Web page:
According to a 2014 Business Process Management Report produced by Panorama Consulting (available here)
“Organizations that effectively define and document business process improvements as part of their enterprise software initiatives are much more likely to complete their projects on-time and on-budget…. [and] are more likely to receive the business benefits that they expect from their ERP systems.”
Panorama lists three reasons why business process reengineering is sometimes overlooked (and then list 3 things you can do about it):
- Business process reengineering (or Business Process Analysis) appears to cost more time and money – at least on paper. After all, if we configure and implement ERP software without spending time to analyze (and change our processes), won’t the implementation go faster?
- Less experienced implementers defer to the ERP software to deliver business process improvements. This, Panorama points out, is like the “easy button.” The software is so robust, surely it will fix all our problems, right? In fact, the complexity can be overwhelming, and will cost you a lot more money if your processes aren’t well-defined before you design and build the phases of your implementation.
- Too many organizations think that they will simply start with a clean slate and throw out their old business processes. The truth is, you don’t want to throw the baby out with the bath water. Sure, some of your old processes may be outdated or inefficient. But don’t neglect those things that have made you successful. Your people need to be trained in a way that connects your “future state” business processes to how things are being done currently. Here, communication and training become key.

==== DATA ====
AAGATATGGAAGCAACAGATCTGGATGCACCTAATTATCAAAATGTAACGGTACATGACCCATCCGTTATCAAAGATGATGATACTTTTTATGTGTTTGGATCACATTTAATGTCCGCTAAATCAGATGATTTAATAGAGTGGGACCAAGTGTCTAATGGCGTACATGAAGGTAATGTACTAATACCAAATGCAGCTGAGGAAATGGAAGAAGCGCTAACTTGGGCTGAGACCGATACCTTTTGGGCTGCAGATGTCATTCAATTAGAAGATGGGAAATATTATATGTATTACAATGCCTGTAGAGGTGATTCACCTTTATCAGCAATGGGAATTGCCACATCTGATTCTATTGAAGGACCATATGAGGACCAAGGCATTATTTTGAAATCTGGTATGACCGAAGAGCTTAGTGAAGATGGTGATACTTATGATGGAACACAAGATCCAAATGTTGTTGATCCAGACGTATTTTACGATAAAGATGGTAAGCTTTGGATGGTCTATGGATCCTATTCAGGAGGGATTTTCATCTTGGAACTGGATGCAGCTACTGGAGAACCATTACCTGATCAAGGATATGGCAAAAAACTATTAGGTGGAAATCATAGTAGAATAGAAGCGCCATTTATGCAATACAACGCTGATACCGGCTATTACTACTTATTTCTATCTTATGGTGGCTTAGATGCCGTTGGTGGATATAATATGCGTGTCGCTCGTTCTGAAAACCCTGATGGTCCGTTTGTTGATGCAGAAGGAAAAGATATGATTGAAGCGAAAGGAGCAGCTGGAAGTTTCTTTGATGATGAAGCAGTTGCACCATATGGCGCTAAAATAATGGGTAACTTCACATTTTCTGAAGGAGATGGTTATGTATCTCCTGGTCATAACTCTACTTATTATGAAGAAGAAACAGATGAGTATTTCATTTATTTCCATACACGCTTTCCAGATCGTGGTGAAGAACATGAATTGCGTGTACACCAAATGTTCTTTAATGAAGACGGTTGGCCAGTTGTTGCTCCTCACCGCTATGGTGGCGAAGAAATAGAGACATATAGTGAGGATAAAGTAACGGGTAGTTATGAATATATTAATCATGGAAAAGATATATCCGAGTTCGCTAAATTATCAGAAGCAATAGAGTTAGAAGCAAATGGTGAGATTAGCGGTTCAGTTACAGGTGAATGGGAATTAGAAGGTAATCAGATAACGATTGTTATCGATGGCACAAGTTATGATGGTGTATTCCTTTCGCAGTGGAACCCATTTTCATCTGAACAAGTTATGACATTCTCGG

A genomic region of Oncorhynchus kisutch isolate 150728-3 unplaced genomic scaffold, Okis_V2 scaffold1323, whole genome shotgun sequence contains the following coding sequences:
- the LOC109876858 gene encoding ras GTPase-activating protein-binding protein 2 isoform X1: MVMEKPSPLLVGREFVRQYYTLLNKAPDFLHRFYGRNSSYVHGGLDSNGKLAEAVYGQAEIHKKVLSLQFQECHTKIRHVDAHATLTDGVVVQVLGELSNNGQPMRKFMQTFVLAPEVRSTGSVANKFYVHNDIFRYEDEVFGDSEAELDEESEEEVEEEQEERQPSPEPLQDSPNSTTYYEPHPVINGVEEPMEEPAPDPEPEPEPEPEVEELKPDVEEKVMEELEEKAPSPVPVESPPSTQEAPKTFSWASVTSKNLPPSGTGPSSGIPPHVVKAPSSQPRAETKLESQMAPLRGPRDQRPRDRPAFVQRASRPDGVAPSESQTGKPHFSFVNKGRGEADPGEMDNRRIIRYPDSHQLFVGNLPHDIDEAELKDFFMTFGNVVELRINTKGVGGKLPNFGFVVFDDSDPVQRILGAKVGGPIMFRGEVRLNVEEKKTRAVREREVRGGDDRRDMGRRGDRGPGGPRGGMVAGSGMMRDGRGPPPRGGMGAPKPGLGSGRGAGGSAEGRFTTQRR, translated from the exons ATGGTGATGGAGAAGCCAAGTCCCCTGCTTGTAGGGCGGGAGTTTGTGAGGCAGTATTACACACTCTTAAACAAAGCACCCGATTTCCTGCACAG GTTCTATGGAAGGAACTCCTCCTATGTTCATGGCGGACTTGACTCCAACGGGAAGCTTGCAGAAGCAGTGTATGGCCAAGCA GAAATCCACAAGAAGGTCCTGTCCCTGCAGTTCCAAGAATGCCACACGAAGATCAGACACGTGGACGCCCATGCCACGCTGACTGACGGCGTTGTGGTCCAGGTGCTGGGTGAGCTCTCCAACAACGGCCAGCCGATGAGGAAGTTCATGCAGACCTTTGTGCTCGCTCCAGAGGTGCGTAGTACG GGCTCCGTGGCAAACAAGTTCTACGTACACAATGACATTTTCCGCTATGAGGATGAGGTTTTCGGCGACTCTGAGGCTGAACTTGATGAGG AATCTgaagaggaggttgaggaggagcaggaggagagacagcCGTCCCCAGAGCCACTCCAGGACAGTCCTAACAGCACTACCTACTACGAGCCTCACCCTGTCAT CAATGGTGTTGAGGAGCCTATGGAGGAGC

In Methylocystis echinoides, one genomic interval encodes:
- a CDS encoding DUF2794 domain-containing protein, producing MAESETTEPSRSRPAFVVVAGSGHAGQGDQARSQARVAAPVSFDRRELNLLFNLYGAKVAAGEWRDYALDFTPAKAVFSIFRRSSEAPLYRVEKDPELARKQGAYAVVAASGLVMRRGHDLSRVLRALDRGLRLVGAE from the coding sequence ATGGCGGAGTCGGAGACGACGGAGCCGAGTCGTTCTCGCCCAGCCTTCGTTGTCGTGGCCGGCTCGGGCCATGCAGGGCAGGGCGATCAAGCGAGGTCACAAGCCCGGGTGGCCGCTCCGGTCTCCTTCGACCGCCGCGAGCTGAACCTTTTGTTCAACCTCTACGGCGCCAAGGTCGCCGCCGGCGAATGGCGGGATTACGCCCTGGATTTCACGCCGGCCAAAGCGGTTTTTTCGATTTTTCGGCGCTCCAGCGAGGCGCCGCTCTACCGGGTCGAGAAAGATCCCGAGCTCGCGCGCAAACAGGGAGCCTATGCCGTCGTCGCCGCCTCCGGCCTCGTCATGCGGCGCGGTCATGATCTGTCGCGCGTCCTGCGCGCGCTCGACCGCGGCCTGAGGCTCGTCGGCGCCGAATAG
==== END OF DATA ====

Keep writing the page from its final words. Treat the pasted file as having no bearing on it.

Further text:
Panorama then provides 3 tips to help ensure that your team avoids these pitfalls:
- Don’t forget to address both your current and future business processes. Identify the gaps between current and future state and ensure employees understand what is changing, and how.
- Begin defining business process improvements prior to your ERP implementation. (At our firm, we always start here. That Business Process Analysis is the critical first step – it builds the roadmap for the ERP implementation and all that follows.)
- Use your reengineered business processes as the foundation for your organizational change management and training strategy. Document and communicate to all persons what’s changed, how it’s changed, and how things work in the future. It’s all about training and communication. Whatever you do – don’t ignore these critical elements.
Just like Panorama, our long experience bears out their very good advice. Take it to heart.